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Endocrine vs. Nervous System

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Endocrine vs. Nervous System

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Endocrine Vs Nervous System
The endocrine system acts with nervous system to coordinate the body's activities. Both systems enable cells to communicate with others by using chemical messengers. The endocrine system uses chemical messengers called hormones that are transported by the circulatory system (blood). They act on target cells that may be anywhere in the body. The endocrine system is slower than the nervous system because hormones must travel through the circulatory system to reach their target. Target cells have receptors that are specific to the signaling molecules. The binding of hormones to the receptors on or within the target cell produces a response by the target cell.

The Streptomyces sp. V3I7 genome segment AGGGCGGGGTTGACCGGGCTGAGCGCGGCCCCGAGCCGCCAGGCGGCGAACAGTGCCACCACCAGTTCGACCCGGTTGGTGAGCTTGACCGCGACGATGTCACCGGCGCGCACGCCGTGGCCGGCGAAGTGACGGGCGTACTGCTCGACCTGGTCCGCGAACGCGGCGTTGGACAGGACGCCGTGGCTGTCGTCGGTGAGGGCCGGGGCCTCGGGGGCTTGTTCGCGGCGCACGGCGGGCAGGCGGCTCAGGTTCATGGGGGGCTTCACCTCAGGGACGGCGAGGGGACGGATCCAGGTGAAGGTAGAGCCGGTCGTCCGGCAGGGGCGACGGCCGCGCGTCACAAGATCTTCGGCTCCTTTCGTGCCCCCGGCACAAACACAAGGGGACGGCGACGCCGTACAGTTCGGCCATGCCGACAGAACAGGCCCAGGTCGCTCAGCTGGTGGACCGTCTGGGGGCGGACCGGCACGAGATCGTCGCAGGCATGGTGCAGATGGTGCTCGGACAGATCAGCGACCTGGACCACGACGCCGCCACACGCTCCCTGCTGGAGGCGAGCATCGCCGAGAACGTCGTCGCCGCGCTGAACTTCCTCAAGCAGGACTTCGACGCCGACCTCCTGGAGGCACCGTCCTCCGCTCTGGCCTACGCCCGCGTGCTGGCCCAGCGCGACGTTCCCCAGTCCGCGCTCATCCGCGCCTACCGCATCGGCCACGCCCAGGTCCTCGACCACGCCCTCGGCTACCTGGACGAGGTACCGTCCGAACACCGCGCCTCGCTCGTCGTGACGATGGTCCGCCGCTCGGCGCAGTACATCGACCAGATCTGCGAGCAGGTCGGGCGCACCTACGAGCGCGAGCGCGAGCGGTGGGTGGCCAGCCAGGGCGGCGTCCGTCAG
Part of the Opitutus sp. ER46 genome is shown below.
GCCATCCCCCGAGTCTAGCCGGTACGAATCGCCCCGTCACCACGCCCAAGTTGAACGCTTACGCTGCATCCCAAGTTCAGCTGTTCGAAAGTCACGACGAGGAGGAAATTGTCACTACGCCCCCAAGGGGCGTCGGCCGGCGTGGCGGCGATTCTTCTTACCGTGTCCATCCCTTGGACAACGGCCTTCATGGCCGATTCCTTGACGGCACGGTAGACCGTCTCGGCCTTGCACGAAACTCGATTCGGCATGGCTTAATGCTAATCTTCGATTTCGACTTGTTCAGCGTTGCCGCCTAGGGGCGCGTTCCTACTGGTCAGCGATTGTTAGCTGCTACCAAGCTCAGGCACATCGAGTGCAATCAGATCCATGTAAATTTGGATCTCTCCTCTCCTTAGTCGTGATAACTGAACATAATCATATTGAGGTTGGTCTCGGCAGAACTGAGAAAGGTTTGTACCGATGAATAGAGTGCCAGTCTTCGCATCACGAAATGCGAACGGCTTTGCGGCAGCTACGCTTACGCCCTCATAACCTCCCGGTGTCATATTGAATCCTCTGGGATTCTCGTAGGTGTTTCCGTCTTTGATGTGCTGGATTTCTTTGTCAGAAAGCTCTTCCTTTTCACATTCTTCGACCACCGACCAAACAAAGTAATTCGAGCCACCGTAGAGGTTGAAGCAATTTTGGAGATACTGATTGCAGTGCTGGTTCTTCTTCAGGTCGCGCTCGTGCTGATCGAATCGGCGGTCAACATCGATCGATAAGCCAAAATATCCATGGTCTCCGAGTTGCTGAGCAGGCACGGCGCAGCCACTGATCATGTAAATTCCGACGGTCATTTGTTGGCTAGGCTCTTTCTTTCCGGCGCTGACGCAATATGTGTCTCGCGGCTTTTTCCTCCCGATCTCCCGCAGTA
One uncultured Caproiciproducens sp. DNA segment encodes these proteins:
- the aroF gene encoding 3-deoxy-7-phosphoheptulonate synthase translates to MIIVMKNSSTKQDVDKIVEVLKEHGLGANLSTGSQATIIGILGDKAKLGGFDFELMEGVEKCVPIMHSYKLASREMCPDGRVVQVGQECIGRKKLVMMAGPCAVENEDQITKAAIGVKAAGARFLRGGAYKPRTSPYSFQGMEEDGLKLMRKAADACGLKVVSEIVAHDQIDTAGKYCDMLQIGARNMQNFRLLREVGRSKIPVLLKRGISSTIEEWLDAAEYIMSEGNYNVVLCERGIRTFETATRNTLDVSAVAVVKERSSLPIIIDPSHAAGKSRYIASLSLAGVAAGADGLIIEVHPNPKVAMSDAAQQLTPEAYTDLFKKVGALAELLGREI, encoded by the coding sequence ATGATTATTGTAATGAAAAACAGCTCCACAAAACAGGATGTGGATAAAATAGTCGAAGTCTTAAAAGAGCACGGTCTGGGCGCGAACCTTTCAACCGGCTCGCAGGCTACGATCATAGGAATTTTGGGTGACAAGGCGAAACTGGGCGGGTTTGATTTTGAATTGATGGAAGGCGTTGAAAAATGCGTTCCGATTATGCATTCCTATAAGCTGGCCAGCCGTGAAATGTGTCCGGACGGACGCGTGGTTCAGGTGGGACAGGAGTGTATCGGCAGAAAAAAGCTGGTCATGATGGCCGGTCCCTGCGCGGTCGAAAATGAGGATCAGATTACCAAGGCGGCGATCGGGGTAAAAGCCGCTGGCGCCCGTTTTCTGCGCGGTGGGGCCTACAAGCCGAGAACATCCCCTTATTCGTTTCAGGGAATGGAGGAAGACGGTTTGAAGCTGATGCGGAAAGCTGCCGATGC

The chemical messengers used by the nervous system are neurotransmitters. Neurotransmitters travel across a narrow space (the synaptic cleft) and bind to receptors on the target cell. The nervous system conducts signals much quicker than the endocrine system. Endocrine Vs Exocrine glands

Endocrine glands do not have ducts. Exocrine glands have ducts that carry their secretions to specific locations. Two Kinds of Hormones
Peptide Hormones
Peptide hormones are composed of amino acids.
A peptide hormone binds to a cell-surface receptor, it does not enter the cell. The resulting complex activates an enzyme that catalyzes the synthesis of cyclic AMP from ATP. Cyclic AMP activates other enzymes that are inactive.

Cyclic AMP is a second messenger; the hormone is the first messenger. Other second messengers have been discovered. Steroid Hormones
Steroid hormones enter the cell and bind to receptors in the cytoplasm. The hormone-receptor complex enters the nucleus where it binds with chromatin and activates specific genes. Genes (DNA) contain information to produce protein as diagrammed below. When genes are active, protein is produced.

Steroid hormones act more slowly than peptide hormones because of the time required to produce new proteins as opposed to activating...